OBJECTIVE: To test the ability of a novel super high-flux (SHF) membrane with a larger pore size to clear myoglobin from serum. SETTING: The intensive care unit of a university teaching hospital. SUBJECT: A patient with serotonin syndrome complicated by severe rhabodomyolysis and oliguric acute renal failure. METHOD: Initially continuous veno-venous hemofiltration was performed at 2 l/hour ultrafiltration (UF) with a standard polysulphone 1.4 m2 membrane (cutoff point, 20 kDa), followed by continuous veno-venous hemofiltration with a SHF membrane (cutoff point, 100 kDa) at 2 l/hour UF, then at 3 l/hour UF and then at 4 l/hour UF, in an attempt to clear myoglobin. RESULTS: The myoglobin concentration in the ultrafiltrate at 2 l/hour exchange was at least five times greater with the SHF membrane than with the conventional membrane (>100,000 microg/l versus 23,003 microg/l). The sieving coefficients with the SHF membrane at 3 l/hour UF and 4 l/hour UF were 72.2% and 68.8%, respectively. The amount of myoglobin removed with the conventional membrane was 1.1 g/day compared with 4.4-5.1 g/day for the SHF membrane. The SHF membrane achieved a clearance of up to 56.4 l/day, and achieved a reduction in serum myoglobin concentration from >100,000 microg/l to 16,542 microg/l in 48 hours. CONCLUSIONS: SHF hemofiltration achieved a much greater clearance of myoglobin than conventional hemofiltration, and it may provide a potential modality for the treatment of myoglobinuric acute renal failure.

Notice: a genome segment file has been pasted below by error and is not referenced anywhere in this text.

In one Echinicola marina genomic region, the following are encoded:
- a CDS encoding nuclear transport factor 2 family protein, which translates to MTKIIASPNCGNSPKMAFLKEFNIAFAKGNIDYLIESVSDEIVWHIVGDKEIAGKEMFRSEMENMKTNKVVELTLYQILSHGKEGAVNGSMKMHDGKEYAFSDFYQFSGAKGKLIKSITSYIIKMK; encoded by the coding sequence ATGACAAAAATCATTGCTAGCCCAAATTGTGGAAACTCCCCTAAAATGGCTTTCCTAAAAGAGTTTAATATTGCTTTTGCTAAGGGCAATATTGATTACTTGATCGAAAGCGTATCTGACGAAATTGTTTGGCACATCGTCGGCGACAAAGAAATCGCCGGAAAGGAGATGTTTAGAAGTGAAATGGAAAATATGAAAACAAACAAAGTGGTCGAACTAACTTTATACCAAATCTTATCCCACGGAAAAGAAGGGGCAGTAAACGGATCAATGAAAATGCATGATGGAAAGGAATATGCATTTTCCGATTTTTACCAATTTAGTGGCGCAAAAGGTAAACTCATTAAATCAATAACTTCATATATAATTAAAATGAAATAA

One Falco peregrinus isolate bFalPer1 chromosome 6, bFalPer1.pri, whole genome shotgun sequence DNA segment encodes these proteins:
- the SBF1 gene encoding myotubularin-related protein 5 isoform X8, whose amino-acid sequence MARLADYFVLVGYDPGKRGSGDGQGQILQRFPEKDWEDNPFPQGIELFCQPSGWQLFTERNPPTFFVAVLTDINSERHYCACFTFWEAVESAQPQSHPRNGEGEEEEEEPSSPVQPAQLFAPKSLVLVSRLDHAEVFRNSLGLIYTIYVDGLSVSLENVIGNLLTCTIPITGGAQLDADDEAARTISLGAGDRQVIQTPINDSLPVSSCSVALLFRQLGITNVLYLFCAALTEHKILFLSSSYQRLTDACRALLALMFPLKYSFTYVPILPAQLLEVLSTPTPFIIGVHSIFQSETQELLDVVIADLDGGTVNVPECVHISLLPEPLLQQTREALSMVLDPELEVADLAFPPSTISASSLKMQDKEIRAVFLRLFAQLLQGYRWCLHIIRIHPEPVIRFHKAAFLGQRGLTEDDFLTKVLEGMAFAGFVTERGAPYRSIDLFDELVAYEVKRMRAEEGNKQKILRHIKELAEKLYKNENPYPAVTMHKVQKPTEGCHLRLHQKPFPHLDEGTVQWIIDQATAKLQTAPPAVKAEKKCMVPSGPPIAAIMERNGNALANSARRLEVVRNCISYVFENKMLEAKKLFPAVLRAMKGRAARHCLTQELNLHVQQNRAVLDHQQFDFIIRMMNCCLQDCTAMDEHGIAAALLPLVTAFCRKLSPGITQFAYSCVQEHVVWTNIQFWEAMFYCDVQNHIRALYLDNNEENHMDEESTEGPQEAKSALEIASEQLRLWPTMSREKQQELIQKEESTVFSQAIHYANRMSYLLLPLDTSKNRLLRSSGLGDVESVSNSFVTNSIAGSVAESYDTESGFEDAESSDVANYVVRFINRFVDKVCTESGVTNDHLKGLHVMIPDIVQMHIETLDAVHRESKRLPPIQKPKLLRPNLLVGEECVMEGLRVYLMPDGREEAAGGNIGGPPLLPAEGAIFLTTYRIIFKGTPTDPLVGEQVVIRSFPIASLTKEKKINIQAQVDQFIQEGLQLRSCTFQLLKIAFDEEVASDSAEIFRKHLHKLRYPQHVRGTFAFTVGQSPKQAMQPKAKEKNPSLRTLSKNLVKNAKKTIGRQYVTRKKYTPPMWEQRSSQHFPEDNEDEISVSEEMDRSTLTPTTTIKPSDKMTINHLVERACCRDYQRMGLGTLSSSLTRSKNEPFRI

|Publication status||Published - 1 Jan 2005|